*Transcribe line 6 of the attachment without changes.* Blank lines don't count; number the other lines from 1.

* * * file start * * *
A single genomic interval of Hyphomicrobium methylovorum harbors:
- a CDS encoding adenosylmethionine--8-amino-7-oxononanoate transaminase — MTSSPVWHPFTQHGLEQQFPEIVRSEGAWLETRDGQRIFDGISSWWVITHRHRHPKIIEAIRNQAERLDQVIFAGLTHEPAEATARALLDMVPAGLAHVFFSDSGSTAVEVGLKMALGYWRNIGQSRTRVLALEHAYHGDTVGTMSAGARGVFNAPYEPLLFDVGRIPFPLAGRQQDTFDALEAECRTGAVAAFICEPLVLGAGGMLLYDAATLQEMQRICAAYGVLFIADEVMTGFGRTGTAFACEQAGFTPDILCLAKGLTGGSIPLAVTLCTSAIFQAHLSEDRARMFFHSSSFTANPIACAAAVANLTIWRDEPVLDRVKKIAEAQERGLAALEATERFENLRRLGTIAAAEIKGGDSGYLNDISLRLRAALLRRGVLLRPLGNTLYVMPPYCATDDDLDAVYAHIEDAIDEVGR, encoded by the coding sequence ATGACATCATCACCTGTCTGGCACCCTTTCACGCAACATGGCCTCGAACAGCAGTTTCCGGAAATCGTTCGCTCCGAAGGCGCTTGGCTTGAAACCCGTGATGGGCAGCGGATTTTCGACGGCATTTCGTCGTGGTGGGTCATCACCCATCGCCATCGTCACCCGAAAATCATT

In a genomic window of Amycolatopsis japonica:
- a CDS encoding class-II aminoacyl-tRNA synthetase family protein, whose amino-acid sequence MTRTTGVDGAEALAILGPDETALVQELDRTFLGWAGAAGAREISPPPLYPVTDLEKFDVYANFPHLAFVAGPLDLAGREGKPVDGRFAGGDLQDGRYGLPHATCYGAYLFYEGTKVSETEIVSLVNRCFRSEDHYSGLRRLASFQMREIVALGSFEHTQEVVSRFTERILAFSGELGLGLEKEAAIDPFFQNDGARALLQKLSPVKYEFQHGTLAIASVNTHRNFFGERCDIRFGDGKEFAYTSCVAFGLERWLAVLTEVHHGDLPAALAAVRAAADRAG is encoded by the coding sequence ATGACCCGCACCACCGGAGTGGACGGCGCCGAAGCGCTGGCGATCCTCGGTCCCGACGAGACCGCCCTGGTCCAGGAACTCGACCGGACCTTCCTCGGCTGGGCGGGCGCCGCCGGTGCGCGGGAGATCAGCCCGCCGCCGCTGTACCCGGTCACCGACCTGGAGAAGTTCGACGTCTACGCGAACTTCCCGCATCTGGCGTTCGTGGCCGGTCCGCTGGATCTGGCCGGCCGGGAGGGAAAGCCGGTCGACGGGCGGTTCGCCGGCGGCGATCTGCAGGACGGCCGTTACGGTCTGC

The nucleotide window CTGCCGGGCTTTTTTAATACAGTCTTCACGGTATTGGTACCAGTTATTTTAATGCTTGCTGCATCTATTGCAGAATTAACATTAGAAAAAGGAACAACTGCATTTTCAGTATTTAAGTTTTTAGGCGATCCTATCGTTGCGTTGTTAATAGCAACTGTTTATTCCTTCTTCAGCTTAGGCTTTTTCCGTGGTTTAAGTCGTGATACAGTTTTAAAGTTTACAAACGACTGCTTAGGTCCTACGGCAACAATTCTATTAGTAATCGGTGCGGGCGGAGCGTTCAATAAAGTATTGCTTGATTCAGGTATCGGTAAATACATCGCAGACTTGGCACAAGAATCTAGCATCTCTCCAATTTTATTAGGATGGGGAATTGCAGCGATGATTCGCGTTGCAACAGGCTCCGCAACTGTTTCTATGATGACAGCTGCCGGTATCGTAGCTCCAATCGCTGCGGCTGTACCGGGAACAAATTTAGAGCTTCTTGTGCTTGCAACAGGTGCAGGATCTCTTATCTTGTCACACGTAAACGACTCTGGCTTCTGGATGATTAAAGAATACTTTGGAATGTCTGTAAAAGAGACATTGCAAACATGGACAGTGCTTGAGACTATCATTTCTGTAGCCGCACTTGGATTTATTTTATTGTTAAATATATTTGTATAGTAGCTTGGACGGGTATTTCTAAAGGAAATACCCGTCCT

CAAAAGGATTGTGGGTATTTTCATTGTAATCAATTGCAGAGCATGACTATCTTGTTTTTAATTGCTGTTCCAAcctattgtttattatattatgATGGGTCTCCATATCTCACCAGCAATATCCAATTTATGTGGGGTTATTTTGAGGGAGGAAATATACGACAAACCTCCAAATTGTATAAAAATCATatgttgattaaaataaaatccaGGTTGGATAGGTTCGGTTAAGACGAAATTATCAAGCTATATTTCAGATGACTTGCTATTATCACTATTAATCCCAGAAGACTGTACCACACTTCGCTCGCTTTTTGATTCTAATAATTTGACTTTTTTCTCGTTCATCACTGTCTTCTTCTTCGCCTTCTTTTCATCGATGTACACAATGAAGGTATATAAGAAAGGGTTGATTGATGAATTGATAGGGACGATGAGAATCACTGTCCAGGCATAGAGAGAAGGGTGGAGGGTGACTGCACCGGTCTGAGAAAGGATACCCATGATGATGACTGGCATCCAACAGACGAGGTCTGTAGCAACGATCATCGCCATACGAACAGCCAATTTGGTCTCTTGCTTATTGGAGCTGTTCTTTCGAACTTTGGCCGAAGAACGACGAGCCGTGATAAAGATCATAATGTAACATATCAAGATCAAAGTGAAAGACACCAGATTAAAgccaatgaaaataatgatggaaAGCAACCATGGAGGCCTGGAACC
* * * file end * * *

CAAAAGGATTGTGGGTATTTTCATTGTAATCAATTGCAGAGCATGACTATCTTGTTTTTAATTGCTGTTCCAAcctattgtttattatattatgATGGGTCTCCATATCTCACCAGCAATATCCAATTTATGTGGGGTTATTTTGAGGGAGGAAATATACGACAAACCTCCAAATTGTATAAAAATCATatgttgattaaaataaaatccaGGTTGGATAGGTTCGGTTAAGACGAAATTATCAAGCTATATTTCAGATGACTTGCTATTATCACTATTAATCCCAGAAGACTGTACCACACTTCGCTCGCTTTTTGATTCTAATAATTTGACTTTTTTCTCGTTCATCACTGTCTTCTTCTTCGCCTTCTTTTCATCGATGTACACAATGAAGGTATATAAGAAAGGGTTGATTGATGAATTGATAGGGACGATGAGAATCACTGTCCAGGCATAGAGAGAAGGGTGGAGGGTGACTGCACCGGTCTGAGAAAGGATACCCATGATGATGACTGGCATCCAACAGACGAGGTCTGTAGCAACGATCATCGCCATACGAACAGCCAATTTGGTCTCTTGCTTATTGGAGCTGTTCTTTCGAACTTTGGCCGAAGAACGACGAGCCGTGATAAAGATCATAATGTAACATATCAAGATCAAAGTGAAAGACACCAGATTAAAgccaatgaaaataatgatggaaAGCAACCATGGAGGCCTGGAACC